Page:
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--EDUCATION BILL DEBATE.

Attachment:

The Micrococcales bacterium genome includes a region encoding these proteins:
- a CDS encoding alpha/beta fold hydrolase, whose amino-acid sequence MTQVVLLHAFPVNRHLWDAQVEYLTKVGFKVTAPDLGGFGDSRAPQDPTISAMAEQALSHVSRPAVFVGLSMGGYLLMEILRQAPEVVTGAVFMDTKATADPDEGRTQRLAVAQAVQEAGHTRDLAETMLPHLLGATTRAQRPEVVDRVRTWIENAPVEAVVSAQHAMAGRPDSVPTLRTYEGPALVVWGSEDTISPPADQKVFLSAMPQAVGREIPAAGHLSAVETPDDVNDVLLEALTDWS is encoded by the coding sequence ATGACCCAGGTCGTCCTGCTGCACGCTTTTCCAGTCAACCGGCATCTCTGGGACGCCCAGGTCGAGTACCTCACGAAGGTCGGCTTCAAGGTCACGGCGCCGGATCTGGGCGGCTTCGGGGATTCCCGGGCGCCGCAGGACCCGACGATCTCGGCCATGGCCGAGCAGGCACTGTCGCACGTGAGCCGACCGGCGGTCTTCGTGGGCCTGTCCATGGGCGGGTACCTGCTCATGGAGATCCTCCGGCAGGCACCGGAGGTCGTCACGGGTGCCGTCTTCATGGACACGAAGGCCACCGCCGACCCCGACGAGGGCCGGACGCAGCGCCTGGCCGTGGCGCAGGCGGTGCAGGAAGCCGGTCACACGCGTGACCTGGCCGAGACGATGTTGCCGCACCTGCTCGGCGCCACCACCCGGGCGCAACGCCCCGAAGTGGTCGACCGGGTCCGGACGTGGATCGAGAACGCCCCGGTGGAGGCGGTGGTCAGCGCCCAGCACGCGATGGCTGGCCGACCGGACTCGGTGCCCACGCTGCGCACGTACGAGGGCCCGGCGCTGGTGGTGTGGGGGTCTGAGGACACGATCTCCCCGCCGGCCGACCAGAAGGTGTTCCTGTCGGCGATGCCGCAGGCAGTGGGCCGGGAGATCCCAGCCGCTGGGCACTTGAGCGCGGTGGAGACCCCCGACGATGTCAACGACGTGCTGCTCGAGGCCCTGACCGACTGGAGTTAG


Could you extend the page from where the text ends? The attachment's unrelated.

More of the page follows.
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EDUCATION BILL DEBATE. Public Funds and Sectarian Teaching. Mr. Balfour Makes Thing's Clear. In the House of Commons on Friday Clause 8 of the Education Bill was considered., which provides "that the local education au- thority shall maintain and keep efficient all publtc elementary schools within their area which are necessary." Mr. Lowther (presiding) ruled out of order an amendment by Mr. Herbert Roberts pro- Tiding that "the local authority shall be re- sponsible for the adequate supply of school accommodation. on the ground that that provision was aheady 111 tlie Bill. The first amendment was by Mr. Alfred Hutton. to substitute "may" for "shall," so as to give the local authorities an option or taking over or refusing to take ever any svhooi. Sir Win. Harcourt asked what was to be the character of control by the managers, The, five managers ought not to have a, word to say about anything which went on in the school except at the time set apart for reli- gious instruction. It ought to be clearly un- derstood that tiieatj was one man only amongst the managers who had a word to say about the conduct of the school, except in regard to denominational teaching. Were these other niuiagers to direct the school- master in the ordinary daily business of the cchooibir William was called to order, not keeping "within the terms of the amendment. Mr. Abel Thomas said the County Cotinc'l of Oarmaithen had come to the conclusion that the Bill would give no control over Vol- tntary Schools, and they had almost unani- mously decided that if the Bill was passed they would not put it into operation. Car- marthen after all was smaller than the West Biding of Yorkshire, but it was a very large and important county, and having recently visited n he had not the slightest doubt that if the Bill wa.s pass-id in its present form a very serious position would arise. Mr. Lloyd George appealed to the Prime Minister to give the Bill the last working chance by leaving it open to the County and Town Councils to make the best arrangements they could. Mr. Hut-ton's amendment was lost by a majority of 92. Air. Fitzalan Hope moved to insert words providing tha.t the local education authority filiould make no discrimination between schools provided by themselves and schools not so provided. The Attorney-General pointed out that if any loud authority attempted unfair dis- crimination the remedy was plain and simple unde-r Section 2, which gave power to the Board of Education to compel by mandamus the local authority to fulfil its duties. The amendment was by leave withdrawn. Mr. Mclvenna moved that the local educa- tion authority should have sole control over the expenditure. He contended that the managers ought to have no power to spend a tainglf penny of the ratepayers' money without the previous authorisation of the local au- thority. Mr. Balfour said it was undoubtedly desrr able that ft should be made quite clear that the financial control was in the hands of the body that levied the rate. The Government would welcome any amendment which would make this control of secular education more obvious and complete. He suggested that the (amendment should be withdrawn, which was eventually done. • Mr. Alfivd Hutton next moved to insert words limiting the responsibility of the local authonfy to maintaining efficiency in secular instructiO;'). only. It ought to be" made clear that public funds were not to be used in any case for any purpose whatever :-or religious OT sectarian teaching. Mr. Balfour said the lion, gentleman oppo- site and the upnolders of the Voluntary Schools ware quite agreed about that. (Hear, hear.) If any amendment of this kind were necessary t.o make the Bill clearer on this point he would himself insert it later. (General cheers.! Sir "William Harcourt. considered the dis- t-dust- of th. lo.;¡1 authorities wa.i a condem- nation of whole principle of the Bui. Air. Balfour: Not so severe a condicmna- tion. as that passed by the Liberal Govern- men in 1870 upon the School BoaicLs which they themselves created. (Minister iiul chf-eis.) Uu t-iie division Mr. Lough's proposal was rejected by 199 voles ta 82—a Government majority of 117. v --#

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